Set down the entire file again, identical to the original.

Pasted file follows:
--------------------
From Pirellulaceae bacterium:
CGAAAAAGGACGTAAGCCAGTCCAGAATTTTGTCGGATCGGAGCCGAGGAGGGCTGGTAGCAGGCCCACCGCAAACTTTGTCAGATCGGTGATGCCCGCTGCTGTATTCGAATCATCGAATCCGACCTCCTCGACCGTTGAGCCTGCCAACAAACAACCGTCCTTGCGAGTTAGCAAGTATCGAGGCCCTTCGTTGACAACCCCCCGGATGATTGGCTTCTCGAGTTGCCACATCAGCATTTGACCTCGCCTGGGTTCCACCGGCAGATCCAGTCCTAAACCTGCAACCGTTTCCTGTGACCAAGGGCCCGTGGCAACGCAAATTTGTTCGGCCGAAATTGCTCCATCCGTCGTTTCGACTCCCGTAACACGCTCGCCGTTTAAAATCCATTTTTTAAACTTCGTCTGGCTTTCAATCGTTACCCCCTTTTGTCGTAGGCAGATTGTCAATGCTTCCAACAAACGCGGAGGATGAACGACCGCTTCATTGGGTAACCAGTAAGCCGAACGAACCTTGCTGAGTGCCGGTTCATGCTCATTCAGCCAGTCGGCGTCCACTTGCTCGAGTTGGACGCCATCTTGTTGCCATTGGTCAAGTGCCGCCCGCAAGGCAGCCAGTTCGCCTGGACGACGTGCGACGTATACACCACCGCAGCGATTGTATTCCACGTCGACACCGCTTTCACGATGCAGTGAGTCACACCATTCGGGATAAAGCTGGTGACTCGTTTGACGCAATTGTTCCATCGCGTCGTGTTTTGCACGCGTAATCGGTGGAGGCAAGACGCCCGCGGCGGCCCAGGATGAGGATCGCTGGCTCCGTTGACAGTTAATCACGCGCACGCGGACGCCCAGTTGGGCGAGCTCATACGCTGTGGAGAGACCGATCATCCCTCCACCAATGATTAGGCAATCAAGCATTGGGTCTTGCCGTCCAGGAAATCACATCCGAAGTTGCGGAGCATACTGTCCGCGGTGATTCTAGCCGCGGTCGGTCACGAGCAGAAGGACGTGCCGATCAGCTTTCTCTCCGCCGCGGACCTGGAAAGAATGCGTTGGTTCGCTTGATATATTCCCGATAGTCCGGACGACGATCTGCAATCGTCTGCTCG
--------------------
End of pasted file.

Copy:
From Pirellulaceae bacterium:
CGAAAAAGGACGTAAGCCAGTCCAGAATTTTGTCGGATCGGAGCCGAGGAGGGCTGGTAGCAGGCCCACCGCAAACTTTGTCAGATCGGTGATGCCCGCTGCTGTATTCGAATCATCGAATCCGACCTCCTCGACCGTTGAGCCTGCCAACAAACAACCGTCCTTGCGAGTTAGCAAGTATCGAGGCCCTTCGTTGACAACCCCCCGGATGATTGGCTTCTCGAGTTGCCACATCAGCATTTGACCTCGCCTGGGTTCCACCGGCAGATCCAGTCCTAAACCTGCAACCGTTTCCTGTGACCAAGGGCCCGTGGCAACGCAAATTTGTTCGGCCGAAATTGCTCCATCCGTCGTTTCGACTCCCGTAACACGCTCGCCGTTTAAAATCCATTTTTTAAACTTCGTCTGGCTTTCAATCGTTACCCCCTTTTGTCGTAGGCAGATTGTCAATGCTTCCAACAAACGCGGAGGATGAACGACCGCTTCATTGGGTAACCAGTAAGCCGAACGAACCTTGCTGAGTGCCGGTTCATGCTCATTCAGCCAGTCGGCGTCCACTTGCTCGAGTTGGACGCCATCTTGTTGCCATTGGTCAAGTGCCGCCCGCAAGGCAGCCAGTTCGCCTGGACGACGTGCGACGTATACACCACCGCAGCGATTGTATTCCACGTCGACACCGCTTTCACGATGCAGTGAGTCACACCATTCGGGATAAAGCTGGTGACTCGTTTGACGCAATTGTTCCATCGCGTCGTGTTTTGCACGCGTAATCGGTGGAGGCAAGACGCCCGCGGCGGCCCAGGATGAGGATCGCTGGCTCCGTTGACAGTTAATCACGCGCACGCGGACGCCCAGTTGGGCGAGCTCATACGCTGTGGAGAGACCGATCATCCCTCCACCAATGATTAGGCAATCAAGCATTGGGTCTTGCCGTCCAGGAAATCACATCCGAAGTTGCGGAGCATACTGTCCGCGGTGATTCTAGCCGCGGTCGGTCACGAGCAGAAGGACGTGCCGATCAGCTTTCTCTCCGCCGCGGACCTGGAAAGAATGCGTTGGTTCGCTTGATATATTCCCGATAGTCCGGACGACGATCTGCAATCGTCTGCTCG